P.E.I. writer Bren Simmers wins 2022 CBC Poetry Prize for work inspired by how Alzheimer's affects language
Simmers will receive $6,000, attend a writing residency in Banff and have her work published on CBC Books
Simmers is the author of four books, including the wilderness memoir Pivot Point and Hastings-Sunrise, which was a finalist for the Vancouver Book Award. Her most recent collection of poetry is If, When. She was previously longlisted for the CBC Poetry Prize in 2013 for I Blame MASH For My Addiction To MLS and in 2012 for Science Lessons.
LISTEN | Bren Simmers' interview on On The Coast with Gloria Macarenko
"My mom was diagnosed with Alzheimer's in 2017. As I started writing about her deterioration, I became interested in how language is affected by the disease," she said.
LISTEN | Bren Simmers' interview on As It Happens:
"In this series, I try to mimic some of the looping, nonsense words and holes in her speech. As she progresses into late-stage Alzheimer's, it has become increasingly difficult to communicate with her, outside of touch. She still loves to dance though!"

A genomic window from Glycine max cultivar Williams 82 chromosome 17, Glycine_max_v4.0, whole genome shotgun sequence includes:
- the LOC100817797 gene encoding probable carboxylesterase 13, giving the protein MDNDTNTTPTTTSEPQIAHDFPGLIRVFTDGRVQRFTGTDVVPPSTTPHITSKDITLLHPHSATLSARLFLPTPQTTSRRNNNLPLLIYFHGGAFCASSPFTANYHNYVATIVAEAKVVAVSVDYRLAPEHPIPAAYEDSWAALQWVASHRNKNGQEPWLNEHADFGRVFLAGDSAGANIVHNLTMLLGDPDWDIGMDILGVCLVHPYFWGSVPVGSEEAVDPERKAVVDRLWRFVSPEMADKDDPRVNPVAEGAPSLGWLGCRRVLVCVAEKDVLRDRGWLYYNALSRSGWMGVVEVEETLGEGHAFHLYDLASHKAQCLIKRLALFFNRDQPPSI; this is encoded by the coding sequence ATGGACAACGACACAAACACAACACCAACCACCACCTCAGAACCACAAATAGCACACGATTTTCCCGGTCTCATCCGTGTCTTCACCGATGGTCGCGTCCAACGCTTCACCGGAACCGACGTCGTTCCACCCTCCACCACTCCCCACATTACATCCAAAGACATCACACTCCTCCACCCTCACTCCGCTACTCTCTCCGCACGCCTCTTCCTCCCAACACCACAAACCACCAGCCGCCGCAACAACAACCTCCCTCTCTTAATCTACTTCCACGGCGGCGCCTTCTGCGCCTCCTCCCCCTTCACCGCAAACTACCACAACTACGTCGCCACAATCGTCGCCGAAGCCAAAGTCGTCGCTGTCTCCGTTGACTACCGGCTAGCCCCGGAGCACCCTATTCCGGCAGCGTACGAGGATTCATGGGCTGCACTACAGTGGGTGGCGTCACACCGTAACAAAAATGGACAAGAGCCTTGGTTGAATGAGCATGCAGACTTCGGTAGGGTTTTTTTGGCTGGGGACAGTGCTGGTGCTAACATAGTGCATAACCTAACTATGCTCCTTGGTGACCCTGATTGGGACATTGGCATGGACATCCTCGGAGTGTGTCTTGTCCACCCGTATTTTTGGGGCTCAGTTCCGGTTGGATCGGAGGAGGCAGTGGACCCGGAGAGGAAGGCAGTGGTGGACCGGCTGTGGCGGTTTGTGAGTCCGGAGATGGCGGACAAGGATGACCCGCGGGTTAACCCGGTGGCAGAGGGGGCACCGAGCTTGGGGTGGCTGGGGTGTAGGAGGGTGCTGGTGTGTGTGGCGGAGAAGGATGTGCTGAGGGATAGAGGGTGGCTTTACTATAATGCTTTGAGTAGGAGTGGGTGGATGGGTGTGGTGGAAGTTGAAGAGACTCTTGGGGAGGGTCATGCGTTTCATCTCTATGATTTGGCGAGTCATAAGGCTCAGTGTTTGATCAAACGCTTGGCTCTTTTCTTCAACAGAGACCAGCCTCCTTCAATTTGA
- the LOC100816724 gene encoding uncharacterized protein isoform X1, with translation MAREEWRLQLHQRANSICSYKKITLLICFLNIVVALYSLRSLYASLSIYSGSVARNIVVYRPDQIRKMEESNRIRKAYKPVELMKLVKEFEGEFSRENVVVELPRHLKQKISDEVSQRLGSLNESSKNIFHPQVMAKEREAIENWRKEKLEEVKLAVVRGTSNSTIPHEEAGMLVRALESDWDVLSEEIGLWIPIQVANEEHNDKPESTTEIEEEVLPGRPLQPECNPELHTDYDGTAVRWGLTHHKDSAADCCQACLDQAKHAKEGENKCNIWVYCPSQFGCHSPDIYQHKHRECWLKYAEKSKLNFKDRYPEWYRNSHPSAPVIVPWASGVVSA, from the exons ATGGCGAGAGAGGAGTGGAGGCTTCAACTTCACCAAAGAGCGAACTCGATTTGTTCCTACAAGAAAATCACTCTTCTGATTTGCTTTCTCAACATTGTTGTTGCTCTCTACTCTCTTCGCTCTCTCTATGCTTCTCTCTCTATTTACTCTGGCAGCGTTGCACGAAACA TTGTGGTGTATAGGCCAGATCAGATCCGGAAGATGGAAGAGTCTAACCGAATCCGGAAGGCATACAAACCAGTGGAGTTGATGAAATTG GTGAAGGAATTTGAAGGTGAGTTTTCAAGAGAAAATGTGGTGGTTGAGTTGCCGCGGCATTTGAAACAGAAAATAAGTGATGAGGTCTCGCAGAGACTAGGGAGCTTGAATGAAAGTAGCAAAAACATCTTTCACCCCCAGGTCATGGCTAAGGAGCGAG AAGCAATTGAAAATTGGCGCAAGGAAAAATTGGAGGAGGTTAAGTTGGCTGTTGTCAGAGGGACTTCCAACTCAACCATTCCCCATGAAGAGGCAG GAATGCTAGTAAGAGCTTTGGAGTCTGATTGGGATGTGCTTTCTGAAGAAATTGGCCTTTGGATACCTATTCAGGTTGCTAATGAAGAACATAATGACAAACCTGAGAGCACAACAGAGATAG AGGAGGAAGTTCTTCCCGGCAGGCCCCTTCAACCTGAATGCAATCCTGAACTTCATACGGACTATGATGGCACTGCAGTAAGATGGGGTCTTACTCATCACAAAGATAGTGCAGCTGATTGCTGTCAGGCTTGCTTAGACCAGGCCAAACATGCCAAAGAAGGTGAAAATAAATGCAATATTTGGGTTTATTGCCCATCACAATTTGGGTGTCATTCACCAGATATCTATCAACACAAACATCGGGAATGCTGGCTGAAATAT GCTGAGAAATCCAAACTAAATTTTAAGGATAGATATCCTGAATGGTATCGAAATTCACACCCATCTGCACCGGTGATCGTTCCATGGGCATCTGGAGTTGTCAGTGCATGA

"Spell World Backwards is a moving sequence of poems that unflinchingly addresses the complexities of dementia, kinship, and grief, and reaches the core of our common humanity. Told in a set of incomplete block-shaped stanzas with deliberate textual omissions, the sequence sets into motion a narrative that draws upon themes of mother and child, love and separation, memory and forgetting," the jury said in a statement.
The 2022 CBC Poetry Prize jurors were Armand Garnet Ruffo, Megan Gail Coles and Hoa Nguyen.
LISTEN | Bren Simmers on Spell World Backwards:
Simmers' winning poetry collection was selected from over 2,200 entries.
"I am incredulous and so grateful! I've always wanted to win the CBC Poetry Prize, but never thought it would happen. I know my mom would be proud too. She used to carry my poems in her purse and show them to people in the grocery store," Simmers told CBC Books.
The other four finalists are Rachel Lachmansingh of Toronto for From the Mouth, Brad Aaron Modlin of Guelph, Ont., for To the Astronaut Who Hopes Life on Another Planet Will Be More Bearable, Luka Poljak of Vancouver, for Mouth Prayers and Kerry Ryan of Winnipeg, for Grief white. They will each receive $1,000 from the Canada Council for the Arts.
LISTEN | Bren Simmers on winning the 2022 CBC Poetry Prize:
The CBC Literary Prizes have been recognizing Canadian writers since 1979. Bren Simmers is the first ever CBC Literary Prizes grand prize winner from Prince Edward Island.